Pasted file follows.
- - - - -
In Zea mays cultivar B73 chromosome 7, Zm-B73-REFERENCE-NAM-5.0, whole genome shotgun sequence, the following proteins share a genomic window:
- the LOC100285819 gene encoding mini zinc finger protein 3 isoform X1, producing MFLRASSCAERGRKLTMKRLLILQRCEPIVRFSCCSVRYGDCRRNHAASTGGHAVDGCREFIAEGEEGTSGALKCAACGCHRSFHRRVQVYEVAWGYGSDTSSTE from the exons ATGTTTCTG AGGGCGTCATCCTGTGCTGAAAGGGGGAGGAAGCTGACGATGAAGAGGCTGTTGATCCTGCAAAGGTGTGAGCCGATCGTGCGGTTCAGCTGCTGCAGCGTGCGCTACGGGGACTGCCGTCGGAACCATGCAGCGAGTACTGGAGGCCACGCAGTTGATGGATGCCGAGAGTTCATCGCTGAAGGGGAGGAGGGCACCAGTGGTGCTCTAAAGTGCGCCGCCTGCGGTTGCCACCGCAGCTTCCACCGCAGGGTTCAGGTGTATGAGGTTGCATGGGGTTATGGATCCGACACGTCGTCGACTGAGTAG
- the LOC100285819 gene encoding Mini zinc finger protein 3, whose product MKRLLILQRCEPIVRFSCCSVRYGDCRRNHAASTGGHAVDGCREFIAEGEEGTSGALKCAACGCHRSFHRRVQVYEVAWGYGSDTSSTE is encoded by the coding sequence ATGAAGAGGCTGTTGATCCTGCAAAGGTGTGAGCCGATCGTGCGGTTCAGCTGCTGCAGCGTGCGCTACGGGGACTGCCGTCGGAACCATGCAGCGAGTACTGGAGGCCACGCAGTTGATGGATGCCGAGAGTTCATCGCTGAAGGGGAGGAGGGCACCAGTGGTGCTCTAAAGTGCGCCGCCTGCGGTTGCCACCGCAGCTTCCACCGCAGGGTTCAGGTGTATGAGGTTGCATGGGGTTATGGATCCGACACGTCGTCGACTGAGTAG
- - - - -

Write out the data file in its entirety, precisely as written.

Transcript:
In Zea mays cultivar B73 chromosome 7, Zm-B73-REFERENCE-NAM-5.0, whole genome shotgun sequence, the following proteins share a genomic window:
- the LOC100285819 gene encoding mini zinc finger protein 3 isoform X1, producing MFLRASSCAERGRKLTMKRLLILQRCEPIVRFSCCSVRYGDCRRNHAASTGGHAVDGCREFIAEGEEGTSGALKCAACGCHRSFHRRVQVYEVAWGYGSDTSSTE from the exons ATGTTTCTG AGGGCGTCATCCTGTGCTGAAAGGGGGAGGAAGCTGACGATGAAGAGGCTGTTGATCCTGCAAAGGTGTGAGCCGATCGTGCGGTTCAGCTGCTGCAGCGTGCGCTACGGGGACTGCCGTCGGAACCATGCAGCGAGTACTGGAGGCCACGCAGTTGATGGATGCCGAGAGTTCATCGCTGAAGGGGAGGAGGGCACCAGTGGTGCTCTAAAGTGCGCCGCCTGCGGTTGCCACCGCAGCTTCCACCGCAGGGTTCAGGTGTATGAGGTTGCATGGGGTTATGGATCCGACACGTCGTCGACTGAGTAG
- the LOC100285819 gene encoding Mini zinc finger protein 3, whose product MKRLLILQRCEPIVRFSCCSVRYGDCRRNHAASTGGHAVDGCREFIAEGEEGTSGALKCAACGCHRSFHRRVQVYEVAWGYGSDTSSTE is encoded by the coding sequence ATGAAGAGGCTGTTGATCCTGCAAAGGTGTGAGCCGATCGTGCGGTTCAGCTGCTGCAGCGTGCGCTACGGGGACTGCCGTCGGAACCATGCAGCGAGTACTGGAGGCCACGCAGTTGATGGATGCCGAGAGTTCATCGCTGAAGGGGAGGAGGGCACCAGTGGTGCTCTAAAGTGCGCCGCCTGCGGTTGCCACCGCAGCTTCCACCGCAGGGTTCAGGTGTATGAGGTTGCATGGGGTTATGGATCCGACACGTCGTCGACTGAGTAG